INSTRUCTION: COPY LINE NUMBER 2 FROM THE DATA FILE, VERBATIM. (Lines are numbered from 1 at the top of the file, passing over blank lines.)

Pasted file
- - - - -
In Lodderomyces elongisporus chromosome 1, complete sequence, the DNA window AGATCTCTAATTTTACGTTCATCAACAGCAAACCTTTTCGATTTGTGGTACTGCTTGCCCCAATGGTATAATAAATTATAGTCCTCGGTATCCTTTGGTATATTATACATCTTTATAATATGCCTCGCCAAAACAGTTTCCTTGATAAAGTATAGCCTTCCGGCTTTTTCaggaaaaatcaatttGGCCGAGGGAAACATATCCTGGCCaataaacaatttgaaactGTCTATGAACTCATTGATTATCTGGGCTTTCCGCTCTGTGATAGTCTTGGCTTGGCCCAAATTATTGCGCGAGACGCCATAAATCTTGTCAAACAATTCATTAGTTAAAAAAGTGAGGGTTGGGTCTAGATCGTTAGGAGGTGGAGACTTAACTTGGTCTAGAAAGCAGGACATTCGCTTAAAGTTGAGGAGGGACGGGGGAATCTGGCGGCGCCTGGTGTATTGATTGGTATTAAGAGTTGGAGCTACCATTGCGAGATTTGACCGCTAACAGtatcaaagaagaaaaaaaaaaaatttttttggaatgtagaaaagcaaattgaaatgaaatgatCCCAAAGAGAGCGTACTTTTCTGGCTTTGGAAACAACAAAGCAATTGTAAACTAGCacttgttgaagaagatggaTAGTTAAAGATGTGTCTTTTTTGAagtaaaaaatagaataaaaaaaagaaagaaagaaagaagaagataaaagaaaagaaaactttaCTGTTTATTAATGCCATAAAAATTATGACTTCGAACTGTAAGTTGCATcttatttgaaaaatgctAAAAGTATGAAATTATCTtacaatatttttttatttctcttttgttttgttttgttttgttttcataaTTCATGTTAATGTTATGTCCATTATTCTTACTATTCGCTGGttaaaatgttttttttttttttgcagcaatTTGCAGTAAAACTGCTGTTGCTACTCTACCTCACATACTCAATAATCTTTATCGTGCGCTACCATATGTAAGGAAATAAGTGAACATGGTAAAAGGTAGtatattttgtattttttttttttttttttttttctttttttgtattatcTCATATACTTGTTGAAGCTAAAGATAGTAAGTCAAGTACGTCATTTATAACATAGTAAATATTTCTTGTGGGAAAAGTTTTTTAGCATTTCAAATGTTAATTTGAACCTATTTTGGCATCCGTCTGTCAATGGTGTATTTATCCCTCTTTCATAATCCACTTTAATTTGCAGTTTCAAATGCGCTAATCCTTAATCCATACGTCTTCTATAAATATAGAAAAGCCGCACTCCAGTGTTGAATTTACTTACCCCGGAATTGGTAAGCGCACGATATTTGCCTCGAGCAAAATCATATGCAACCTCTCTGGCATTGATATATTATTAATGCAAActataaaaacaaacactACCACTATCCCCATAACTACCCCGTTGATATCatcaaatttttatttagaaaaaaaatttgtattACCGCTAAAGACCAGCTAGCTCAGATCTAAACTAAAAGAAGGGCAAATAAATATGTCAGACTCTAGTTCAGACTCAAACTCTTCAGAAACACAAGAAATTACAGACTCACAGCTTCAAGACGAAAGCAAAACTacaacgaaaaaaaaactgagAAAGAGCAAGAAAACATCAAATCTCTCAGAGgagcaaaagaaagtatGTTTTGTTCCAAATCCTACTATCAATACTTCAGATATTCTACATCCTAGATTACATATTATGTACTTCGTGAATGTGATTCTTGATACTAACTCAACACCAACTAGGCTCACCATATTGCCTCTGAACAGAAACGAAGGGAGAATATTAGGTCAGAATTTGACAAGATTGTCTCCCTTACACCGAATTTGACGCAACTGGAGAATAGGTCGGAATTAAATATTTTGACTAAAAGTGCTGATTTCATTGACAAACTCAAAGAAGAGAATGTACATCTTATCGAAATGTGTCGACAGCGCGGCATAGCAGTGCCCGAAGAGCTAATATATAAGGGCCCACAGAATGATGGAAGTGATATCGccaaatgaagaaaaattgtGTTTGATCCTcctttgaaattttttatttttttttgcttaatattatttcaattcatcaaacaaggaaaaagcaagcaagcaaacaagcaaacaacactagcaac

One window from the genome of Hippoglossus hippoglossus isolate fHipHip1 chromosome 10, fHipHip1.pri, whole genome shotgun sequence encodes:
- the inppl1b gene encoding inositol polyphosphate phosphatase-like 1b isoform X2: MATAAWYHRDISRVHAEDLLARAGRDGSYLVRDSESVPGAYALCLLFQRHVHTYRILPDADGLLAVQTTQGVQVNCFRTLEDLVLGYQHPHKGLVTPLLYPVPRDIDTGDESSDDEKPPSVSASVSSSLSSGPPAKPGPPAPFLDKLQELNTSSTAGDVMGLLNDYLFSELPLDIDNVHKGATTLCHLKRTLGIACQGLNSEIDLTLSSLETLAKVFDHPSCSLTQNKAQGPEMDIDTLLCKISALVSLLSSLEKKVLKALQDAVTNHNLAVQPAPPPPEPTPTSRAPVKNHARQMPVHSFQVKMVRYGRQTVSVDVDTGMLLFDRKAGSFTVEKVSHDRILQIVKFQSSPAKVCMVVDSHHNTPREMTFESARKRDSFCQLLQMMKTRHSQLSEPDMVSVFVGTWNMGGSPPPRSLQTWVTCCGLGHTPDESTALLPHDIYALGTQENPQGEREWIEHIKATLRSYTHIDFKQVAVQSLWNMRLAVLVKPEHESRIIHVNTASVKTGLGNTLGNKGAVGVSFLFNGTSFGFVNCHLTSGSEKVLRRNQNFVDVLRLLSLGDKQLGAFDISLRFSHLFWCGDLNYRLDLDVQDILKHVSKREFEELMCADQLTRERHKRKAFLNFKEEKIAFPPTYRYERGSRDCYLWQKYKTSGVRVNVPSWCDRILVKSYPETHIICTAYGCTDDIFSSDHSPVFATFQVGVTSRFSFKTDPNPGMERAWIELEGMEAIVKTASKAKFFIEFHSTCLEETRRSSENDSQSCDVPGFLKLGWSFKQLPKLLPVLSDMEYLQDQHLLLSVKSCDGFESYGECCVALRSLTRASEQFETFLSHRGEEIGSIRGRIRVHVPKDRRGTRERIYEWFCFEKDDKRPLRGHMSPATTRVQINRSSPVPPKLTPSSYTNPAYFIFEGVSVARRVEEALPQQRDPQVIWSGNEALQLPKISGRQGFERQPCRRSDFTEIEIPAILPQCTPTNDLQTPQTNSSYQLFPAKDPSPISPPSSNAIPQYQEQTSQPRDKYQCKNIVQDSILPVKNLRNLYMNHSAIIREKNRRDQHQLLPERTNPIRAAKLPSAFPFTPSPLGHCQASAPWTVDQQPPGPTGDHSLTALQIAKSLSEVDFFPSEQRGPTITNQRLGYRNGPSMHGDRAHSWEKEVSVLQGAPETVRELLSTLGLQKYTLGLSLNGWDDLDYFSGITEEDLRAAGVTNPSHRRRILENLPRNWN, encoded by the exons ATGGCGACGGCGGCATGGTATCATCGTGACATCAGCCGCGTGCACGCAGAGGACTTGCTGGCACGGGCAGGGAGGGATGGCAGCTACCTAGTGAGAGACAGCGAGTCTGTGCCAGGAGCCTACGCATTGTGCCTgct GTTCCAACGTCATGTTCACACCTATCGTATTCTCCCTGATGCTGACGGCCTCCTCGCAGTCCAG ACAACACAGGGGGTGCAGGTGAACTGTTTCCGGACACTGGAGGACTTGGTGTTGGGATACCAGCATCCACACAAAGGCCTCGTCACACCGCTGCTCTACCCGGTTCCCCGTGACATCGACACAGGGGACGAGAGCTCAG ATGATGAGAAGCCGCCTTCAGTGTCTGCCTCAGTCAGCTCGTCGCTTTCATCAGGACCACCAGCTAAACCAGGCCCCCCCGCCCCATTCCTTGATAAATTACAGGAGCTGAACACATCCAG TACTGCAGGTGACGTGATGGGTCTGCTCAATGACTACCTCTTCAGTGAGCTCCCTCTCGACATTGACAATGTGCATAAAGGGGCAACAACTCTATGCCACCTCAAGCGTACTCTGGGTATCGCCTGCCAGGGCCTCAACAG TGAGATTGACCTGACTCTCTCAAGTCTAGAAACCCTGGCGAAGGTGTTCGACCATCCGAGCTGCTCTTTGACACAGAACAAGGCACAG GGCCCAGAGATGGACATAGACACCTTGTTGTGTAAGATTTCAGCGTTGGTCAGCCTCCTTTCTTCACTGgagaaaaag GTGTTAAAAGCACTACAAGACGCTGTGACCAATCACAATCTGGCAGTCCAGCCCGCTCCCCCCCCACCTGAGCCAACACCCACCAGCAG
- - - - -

One window from the genome of Hippoglossus hippoglossus isolate fHipHip1 chromosome 10, fHipHip1.pri, whole genome shotgun sequence encodes: